THE DYNAMICS OF CONFLICT RESOLUTION IN AFRICA: DARFUR IN PERSPECTIVE (INDUSTRIAL RELATION AND PERSONNEL MANAGEMENT PROJECT TOPICS AND MATERIALS)
1.0 GENERAL INTRODUCTION
1.1 BACKGROUND OF THE STUDY
The crucial condition for the viability of a state lies in its ability to provide socio-economic and political security for its citizens. In functional and politically matured state, the provision of this security is regarded as a basic right of the citizens. The failure of a state to provide these basic rights often gave rise to the feeling of insecurity which may lead to variances thus leading to conflict.
Conflicts become more apparent when groups of people on security basis believe that they have to come together for their security and survival. This feeling is a function of crisis pervading human society. Considering the trend of crisis in the world today, conflict can be regarded as an inevitable phenomenon of human society. Conflict is inevitable because it often emanates from individuals or groups in reaction to unpleasant socio-economic and political situation within the society. Conflict is therefore seen as a multi-dimensional social process which is common and an essential feature of human existence Isaac Olawale (1998:15). In its simplest form, conflict refers to the pursuit of incompatible goals by individuals or groups. In essence, conflict situations arise when individuals or groups identify a goal, which they want to secure in order to satisfy material interest, needs or values. When these perceptions lead to actions that come up against the interest, needs or values of others, a conflict occurs (Ibid:16).
Globally, countries are increasingly involved in one conflict or the other. This has taken different dimension with the advent of modern technology and the proliferation of arms struggle consequent to the end of the cold war. Statistically, the current 18 wars and armed conflicts that are active and fought globally in different levels of intensity and at different stages of civil war, Africa accounts for 90 per cent, Evans and Newham (1992:52). Consequently, there are heightened concerns about sustained violent conflicts in Africa since the end of the cold war.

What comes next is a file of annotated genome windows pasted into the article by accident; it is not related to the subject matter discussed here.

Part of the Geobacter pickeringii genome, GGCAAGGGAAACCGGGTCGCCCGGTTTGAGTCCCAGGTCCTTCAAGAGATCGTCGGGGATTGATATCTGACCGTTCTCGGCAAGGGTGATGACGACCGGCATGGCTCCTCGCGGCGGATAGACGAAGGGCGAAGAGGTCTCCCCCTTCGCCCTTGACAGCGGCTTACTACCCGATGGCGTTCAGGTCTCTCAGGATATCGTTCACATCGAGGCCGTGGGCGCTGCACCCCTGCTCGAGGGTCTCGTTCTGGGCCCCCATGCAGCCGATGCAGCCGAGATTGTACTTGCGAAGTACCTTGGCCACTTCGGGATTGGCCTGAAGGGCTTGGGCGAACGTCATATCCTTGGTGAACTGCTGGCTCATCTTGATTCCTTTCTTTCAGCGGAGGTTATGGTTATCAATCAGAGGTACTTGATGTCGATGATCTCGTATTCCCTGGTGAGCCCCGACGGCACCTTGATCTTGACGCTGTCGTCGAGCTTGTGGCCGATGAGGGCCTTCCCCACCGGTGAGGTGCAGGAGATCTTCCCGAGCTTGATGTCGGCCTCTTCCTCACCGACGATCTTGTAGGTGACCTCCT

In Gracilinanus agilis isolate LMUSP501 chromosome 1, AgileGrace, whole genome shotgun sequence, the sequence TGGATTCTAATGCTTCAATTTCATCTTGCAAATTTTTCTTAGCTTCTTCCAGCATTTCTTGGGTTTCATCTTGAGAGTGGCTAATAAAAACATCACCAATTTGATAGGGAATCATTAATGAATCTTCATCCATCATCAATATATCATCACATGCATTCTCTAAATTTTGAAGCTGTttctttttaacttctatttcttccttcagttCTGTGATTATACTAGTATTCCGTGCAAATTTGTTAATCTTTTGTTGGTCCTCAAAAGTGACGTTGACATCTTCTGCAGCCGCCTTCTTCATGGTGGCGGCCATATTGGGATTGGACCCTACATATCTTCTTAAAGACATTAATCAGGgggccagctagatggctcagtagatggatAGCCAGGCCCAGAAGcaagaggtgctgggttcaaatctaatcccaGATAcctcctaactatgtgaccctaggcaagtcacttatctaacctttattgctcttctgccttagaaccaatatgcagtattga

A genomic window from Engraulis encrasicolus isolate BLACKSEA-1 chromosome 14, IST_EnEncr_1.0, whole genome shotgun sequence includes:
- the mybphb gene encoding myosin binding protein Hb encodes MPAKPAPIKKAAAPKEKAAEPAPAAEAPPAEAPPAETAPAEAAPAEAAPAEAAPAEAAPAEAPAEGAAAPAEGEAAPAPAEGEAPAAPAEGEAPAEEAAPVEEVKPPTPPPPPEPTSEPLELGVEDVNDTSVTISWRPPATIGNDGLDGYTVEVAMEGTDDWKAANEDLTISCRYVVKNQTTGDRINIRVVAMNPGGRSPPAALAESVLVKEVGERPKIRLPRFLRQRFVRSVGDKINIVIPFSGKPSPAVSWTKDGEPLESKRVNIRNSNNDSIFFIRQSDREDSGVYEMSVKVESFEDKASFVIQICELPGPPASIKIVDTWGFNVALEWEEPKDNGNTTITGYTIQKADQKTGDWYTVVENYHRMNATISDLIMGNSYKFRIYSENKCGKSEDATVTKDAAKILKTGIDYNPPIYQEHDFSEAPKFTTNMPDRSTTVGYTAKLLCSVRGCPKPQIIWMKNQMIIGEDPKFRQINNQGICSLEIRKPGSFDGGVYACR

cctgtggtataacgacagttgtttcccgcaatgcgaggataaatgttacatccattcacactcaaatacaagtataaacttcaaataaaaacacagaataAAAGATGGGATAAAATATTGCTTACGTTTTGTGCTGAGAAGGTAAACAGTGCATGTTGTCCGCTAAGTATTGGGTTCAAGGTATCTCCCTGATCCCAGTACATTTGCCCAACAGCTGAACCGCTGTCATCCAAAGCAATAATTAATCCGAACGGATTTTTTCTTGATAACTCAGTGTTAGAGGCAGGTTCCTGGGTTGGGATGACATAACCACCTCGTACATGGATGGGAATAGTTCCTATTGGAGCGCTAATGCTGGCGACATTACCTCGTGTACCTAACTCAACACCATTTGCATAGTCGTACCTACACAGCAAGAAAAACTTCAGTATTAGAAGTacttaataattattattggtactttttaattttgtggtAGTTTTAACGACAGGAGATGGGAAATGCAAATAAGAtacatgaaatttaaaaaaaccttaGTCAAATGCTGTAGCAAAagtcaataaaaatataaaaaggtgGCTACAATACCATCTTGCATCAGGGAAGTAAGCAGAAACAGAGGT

During the 1980s, Africa was torn by 9 wars and almost half of the war-related deaths in the world were in Africa. As a result, Africa accounted for over 8 million of the 22 million refugees world wide, Satgneth (1996:16). Conflicts in Africa have assumed alarming proportion and constitute impediment to Africa’s development (ibid:30).These conflicts have wrecked devastating consequences on Africa in terms of societal fragmentation and the regionalisation of domestic civil wars, which affect regional peace and security. Consequently, some western media commentators like Riz Khan of Aljazeera among others have painted contemporary Africa as the ‘Heat of darkness, hopeless continent and the coming anarchy’ that is capable of threatening international peace and security (Ibid:25).
In the last two decades, Africa has been plagued by intra-state conflicts. Ethnic and religious clashes were common in most of African countries, with some escalating to full scale civil wars as in Darfur, Somalia, Liberia, Democratic Republic of Congo and Cote d’ Ivoire (Ibid:31). These alarming incidence of medium and high intensity conflicts had their own attendant consequences in deaths, instability, security and refugees. This situation has given rise to serious breakdown of law and order in many societies, bringing in its wake, immense insecurity and human suffering of great dimensions.